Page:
"Critical thinking is a lot harder than people think, because it requires knowledge."
    -- Joanne Jacobs

    "I was gratified to be able to answer promptly. I said I didn't know."
    -- Mark Twain

    "Get your facts first, then you can distort them as you please."
    -- Mark Twain

    "Too often we enjoy the comfort of opinion without the discomfort of thought."
    -- John F. Kennedy

    "Good fortune often happens when opportunity meets with preparation."
    -- Thomas Edison

    "In America, the young are always ready to give to those who are older than themselves the full benefit of their inexperience."
    -- Oscar Wilde

    "The trouble with modern education is you never know how ignorant people are. ... these young people have such an intelligent, knowledgeable surface, and then the crust suddenly breaks and you look down into depths of confusion you didn't know existed."
    -- a character in Brideshead Revisited by Evelyn Waugh

    "The less you know, the more you think you know, because you don't know you don't know."
    -- Ray Stevens

    "An education isn't how much you have committed to memory, or even how much you know. It's being able to differentiate between what you do know and what you don't."
    -- Anatole France

    "You can't think or communicate´┐Żoutside of the box if you don't know what's in the box."
    -- Niki Hayes

    "Whenever I hear people say that they 'think outside the box' I cringe, because ... I hear these people saying ... that one need not know what is well-accepted. As a teacher, I want my students to know what is inside the box. ... It is because knowing what is inside the box is the only way to get outside the box in a useful way once the basics are mastered. Psychologists who study prodigious accomplishments, in science, music, or art, speak about the 10,000-hour rule, meaning that in order to do something notable in some field, one must devote 10,000+ hours to mastering the discipline in question. Practice, practice, and practice, ... and appreciate that much of this practice needs to be done inside the box. If you never venture outside the box, you will probably not be creative. But if you never get inside the box, you will certainly be stupid."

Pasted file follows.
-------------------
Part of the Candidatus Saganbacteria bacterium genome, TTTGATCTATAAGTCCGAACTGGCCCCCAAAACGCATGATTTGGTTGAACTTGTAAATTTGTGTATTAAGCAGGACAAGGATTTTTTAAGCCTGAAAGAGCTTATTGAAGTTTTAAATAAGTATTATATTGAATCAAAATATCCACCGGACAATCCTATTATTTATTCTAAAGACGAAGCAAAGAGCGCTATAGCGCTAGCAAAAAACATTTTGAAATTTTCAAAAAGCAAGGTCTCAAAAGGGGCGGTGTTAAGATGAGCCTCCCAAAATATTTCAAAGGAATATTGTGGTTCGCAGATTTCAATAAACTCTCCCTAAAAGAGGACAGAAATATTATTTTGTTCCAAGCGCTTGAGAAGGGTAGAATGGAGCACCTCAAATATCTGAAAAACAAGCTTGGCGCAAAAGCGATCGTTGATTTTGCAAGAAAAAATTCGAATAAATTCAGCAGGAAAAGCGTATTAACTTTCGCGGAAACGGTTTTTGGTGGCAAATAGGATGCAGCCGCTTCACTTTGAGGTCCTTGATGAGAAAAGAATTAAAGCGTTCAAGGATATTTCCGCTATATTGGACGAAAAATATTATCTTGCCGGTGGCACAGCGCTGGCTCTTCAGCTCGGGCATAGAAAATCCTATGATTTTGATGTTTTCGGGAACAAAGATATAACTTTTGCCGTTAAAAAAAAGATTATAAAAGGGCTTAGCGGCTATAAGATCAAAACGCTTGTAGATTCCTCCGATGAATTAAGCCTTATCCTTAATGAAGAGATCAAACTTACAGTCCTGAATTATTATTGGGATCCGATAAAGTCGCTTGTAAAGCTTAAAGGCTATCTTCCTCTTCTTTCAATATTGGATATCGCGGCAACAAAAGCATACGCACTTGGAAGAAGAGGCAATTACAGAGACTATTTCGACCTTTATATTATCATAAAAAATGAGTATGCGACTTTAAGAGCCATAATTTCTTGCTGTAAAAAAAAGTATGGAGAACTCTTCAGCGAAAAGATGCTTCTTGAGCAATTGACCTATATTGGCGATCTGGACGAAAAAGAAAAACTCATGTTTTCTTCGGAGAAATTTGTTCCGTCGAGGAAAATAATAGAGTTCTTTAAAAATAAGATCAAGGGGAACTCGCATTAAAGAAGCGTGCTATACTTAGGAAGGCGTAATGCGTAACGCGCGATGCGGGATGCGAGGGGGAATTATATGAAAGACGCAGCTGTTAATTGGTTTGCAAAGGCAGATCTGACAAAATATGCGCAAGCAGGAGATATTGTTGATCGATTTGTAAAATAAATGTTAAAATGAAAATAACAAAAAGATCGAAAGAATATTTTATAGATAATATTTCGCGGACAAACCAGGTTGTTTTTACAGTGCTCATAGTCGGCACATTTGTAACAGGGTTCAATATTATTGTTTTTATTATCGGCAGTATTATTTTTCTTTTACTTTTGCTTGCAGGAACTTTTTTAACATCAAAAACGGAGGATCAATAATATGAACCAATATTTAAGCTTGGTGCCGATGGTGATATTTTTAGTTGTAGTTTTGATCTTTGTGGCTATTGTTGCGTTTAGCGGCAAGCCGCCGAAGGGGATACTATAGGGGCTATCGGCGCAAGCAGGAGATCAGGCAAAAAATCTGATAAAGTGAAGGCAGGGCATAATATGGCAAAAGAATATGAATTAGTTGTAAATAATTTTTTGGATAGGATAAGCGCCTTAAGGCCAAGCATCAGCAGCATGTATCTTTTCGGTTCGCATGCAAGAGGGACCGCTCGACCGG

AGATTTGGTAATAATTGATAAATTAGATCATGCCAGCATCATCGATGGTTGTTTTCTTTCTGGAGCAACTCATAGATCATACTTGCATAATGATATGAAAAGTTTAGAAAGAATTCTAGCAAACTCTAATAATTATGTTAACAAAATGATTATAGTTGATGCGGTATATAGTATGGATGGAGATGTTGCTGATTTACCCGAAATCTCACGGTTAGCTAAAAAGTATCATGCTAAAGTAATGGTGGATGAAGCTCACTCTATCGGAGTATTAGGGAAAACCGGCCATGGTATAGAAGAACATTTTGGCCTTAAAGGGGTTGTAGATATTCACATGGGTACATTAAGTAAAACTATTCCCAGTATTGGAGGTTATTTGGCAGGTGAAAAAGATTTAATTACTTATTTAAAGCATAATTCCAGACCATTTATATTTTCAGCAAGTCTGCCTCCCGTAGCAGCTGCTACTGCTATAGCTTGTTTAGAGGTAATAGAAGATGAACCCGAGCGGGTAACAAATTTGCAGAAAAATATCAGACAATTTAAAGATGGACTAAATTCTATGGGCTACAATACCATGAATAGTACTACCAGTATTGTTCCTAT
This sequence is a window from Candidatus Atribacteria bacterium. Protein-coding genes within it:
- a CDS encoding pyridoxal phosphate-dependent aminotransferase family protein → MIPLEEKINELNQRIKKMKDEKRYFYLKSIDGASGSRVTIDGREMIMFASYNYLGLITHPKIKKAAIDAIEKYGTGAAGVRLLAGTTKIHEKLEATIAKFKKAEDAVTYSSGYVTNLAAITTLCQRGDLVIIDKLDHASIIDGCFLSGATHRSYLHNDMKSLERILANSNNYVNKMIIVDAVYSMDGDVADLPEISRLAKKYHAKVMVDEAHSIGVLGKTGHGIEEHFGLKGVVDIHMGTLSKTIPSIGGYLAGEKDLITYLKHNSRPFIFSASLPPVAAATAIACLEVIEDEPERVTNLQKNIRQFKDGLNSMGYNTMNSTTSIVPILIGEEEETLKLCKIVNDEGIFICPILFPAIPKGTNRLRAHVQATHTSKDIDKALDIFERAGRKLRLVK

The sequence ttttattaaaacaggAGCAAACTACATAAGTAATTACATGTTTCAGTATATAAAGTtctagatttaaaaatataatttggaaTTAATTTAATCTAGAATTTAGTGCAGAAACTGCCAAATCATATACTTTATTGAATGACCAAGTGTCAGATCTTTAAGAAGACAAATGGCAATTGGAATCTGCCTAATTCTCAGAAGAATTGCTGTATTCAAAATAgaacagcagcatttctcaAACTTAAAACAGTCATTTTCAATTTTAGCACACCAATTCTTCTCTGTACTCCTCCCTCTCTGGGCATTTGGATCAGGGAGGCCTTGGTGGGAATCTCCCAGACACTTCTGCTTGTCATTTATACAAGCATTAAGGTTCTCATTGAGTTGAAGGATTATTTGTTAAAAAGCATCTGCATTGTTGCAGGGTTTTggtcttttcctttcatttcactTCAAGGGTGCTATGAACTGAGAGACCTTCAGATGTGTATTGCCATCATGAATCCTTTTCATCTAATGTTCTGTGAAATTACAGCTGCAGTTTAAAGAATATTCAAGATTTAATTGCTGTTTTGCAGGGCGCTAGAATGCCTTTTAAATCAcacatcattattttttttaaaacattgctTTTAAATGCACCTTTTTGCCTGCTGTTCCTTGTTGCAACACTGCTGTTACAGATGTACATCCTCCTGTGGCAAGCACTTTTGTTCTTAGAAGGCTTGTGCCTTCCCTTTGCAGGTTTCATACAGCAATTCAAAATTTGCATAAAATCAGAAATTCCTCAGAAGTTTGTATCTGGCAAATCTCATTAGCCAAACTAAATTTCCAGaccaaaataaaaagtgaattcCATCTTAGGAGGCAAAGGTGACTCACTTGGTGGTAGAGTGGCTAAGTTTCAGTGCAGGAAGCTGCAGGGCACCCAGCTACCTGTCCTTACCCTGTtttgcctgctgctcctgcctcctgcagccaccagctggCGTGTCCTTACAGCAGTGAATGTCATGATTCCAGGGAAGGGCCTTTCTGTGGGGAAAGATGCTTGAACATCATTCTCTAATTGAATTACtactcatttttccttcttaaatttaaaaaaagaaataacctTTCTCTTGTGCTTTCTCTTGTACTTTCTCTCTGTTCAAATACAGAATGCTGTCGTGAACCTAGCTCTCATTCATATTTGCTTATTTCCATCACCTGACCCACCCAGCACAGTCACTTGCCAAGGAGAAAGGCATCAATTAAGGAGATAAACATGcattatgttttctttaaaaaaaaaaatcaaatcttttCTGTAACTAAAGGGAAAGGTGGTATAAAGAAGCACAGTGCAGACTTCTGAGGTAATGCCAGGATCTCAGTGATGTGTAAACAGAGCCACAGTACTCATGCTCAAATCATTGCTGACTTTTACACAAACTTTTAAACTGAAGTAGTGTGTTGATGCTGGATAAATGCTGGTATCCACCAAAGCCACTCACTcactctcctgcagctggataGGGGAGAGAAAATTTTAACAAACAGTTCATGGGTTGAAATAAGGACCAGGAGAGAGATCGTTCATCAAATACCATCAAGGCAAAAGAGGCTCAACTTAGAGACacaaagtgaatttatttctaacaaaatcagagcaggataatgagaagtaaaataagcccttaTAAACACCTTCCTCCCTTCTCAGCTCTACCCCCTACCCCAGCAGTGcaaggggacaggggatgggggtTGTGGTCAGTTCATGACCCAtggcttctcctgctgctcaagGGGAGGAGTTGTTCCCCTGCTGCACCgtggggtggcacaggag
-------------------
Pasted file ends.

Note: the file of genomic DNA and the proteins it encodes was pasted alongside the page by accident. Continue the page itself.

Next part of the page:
-- Christopher Peterson, Ph.D., Psychology Today

    "... when a child has a problem, to urge him to think when he has no prior experiences involving some of the same conditions, is wholly futile."
    -- John Dewey, How We Think

    "It is a profoundly erroneous truism repeated by all copybooks, and by eminent people when they are making speeches, that we should cultivate the habit of thinking of what we are doing. The precise opposite is the case. Civilization advances by extending the number of operations which we can perform without thinking about them. Operations of thought are like cavalry charges in battle -- they are strictly limited in number, they require fresh horses, and must only be made at decisive moments."
    -- Alfred North Whitehead, Introduction to Mathematics

    "If you lack background knowledge about the topic, ample evidence from the last 40 years indicates you will not comprehend the author´┐Żs claims in the first place."
    -- Daniel Willingham

    "We hear and apprehend only what we already half know."
    -- Thoreau

    "Only when we know a little do we know anything; doubt grows with knowledge."
    -- Johann Wolfgang von Goethe

    "'...we of this age have discovered a shorter and more prudent method to become scholars and wits, without the fatigue of reading or of thinking.'"
    -- Jonathan Swift, A Tale of a Tub, 1704

    "There are in fact four very significant stumblingblocks in the way of grasping the truth, which hinder every man however learned, and scarcely allow anyone to win a clear title to wisdom, namely, the example of weak and unworthy authority, longstanding custom, the feeling of the ignorant crowd, and the hiding of our own ignorance while making a display of our apparent knowledge."
    -- Roger Bacon

    "...we should not necessarily conclude that higher-level strategic skills are somehow the critical issue. It is exactly these processes that are most vulnerable to specific knowledge failures. We think these processes are important, but we suspect that they develop ordinarily in tandem with the gradual accumulation of knowledge..."
    -- Charles Perfetti

    "When children enter our public schools, they are encouraged not to learn what other people thought about things, but rather to 'think for themselves' -- which is crucial, but also fruitless without insights from beyond one's own mind or beyond the minds of one's similarly underdeveloped peers."